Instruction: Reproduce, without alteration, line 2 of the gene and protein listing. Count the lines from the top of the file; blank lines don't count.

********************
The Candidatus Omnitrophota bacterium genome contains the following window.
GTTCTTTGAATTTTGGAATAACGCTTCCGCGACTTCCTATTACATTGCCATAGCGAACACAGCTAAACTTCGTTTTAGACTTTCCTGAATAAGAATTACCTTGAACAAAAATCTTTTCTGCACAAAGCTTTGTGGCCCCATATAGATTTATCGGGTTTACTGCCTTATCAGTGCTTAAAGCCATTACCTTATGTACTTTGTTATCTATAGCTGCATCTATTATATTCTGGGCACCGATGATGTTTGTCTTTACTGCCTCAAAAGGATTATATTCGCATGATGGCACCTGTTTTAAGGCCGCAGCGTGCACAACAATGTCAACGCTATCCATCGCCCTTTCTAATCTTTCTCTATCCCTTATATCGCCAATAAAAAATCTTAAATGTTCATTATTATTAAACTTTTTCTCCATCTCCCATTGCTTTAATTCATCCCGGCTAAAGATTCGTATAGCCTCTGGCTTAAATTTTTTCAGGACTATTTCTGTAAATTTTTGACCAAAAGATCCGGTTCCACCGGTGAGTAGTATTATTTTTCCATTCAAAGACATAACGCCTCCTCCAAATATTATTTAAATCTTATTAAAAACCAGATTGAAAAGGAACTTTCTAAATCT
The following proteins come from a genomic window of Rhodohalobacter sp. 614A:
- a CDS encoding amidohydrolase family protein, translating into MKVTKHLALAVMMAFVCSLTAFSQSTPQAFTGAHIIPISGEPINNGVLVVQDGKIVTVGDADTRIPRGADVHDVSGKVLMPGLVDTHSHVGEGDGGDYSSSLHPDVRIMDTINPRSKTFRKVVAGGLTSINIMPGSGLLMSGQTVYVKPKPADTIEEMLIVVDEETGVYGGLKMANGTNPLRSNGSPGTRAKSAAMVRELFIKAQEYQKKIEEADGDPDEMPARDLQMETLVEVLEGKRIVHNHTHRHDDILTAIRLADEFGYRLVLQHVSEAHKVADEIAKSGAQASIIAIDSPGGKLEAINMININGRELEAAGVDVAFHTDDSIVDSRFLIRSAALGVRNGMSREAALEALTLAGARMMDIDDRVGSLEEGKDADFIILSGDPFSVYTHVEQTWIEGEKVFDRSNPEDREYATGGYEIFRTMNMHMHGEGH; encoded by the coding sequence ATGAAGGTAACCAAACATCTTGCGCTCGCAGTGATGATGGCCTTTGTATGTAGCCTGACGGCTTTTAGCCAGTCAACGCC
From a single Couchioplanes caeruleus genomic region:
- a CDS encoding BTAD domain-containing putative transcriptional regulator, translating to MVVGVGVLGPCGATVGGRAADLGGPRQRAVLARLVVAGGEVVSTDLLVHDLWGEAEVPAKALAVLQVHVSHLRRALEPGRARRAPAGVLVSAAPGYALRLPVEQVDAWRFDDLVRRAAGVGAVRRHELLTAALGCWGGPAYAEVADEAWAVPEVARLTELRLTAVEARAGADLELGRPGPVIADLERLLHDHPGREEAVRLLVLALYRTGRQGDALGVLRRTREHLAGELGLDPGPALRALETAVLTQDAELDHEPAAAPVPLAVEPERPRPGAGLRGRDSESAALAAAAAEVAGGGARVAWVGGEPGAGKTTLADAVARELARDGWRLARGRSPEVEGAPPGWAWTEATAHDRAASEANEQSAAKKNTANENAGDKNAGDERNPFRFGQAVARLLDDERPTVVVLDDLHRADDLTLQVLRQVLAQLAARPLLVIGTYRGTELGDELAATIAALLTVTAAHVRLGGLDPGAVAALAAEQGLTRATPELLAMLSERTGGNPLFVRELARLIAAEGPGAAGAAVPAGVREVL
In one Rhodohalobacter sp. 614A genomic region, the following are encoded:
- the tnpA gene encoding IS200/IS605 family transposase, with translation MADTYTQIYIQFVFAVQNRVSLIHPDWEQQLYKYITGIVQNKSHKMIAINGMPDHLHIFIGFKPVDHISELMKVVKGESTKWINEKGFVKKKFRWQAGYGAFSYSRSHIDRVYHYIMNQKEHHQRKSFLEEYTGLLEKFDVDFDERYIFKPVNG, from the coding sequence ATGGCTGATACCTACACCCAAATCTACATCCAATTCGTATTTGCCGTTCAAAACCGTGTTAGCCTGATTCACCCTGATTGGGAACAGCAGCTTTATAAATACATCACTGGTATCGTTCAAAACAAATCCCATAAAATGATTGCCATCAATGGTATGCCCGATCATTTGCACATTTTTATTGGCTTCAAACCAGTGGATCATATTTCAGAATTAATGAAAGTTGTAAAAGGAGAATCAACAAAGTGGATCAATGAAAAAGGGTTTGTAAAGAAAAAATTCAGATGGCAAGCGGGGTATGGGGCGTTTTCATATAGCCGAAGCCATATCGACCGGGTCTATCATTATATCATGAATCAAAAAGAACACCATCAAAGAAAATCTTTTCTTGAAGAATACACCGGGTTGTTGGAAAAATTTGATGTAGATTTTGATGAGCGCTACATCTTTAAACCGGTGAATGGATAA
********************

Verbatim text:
GTTCTTTGAATTTTGGAATAACGCTTCCGCGACTTCCTATTACATTGCCATAGCGAACACAGCTAAACTTCGTTTTAGACTTTCCTGAATAAGAATTACCTTGAACAAAAATCTTTTCTGCACAAAGCTTTGTGGCCCCATATAGATTTATCGGGTTTACTGCCTTATCAGTGCTTAAAGCCATTACCTTATGTACTTTGTTATCTATAGCTGCATCTATTATATTCTGGGCACCGATGATGTTTGTCTTTACTGCCTCAAAAGGATTATATTCGCATGATGGCACCTGTTTTAAGGCCGCAGCGTGCACAACAATGTCAACGCTATCCATCGCCCTTTCTAATCTTTCTCTATCCCTTATATCGCCAATAAAAAATCTTAAATGTTCATTATTATTAAACTTTTTCTCCATCTCCCATTGCTTTAATTCATCCCGGCTAAAGATTCGTATAGCCTCTGGCTTAAATTTTTTCAGGACTATTTCTGTAAATTTTTGACCAAAAGATCCGGTTCCACCGGTGAGTAGTATTATTTTTCCATTCAAAGACATAACGCCTCCTCCAAATATTATTTAAATCTTATTAAAAACCAGATTGAAAAGGAACTTTCTAAATCT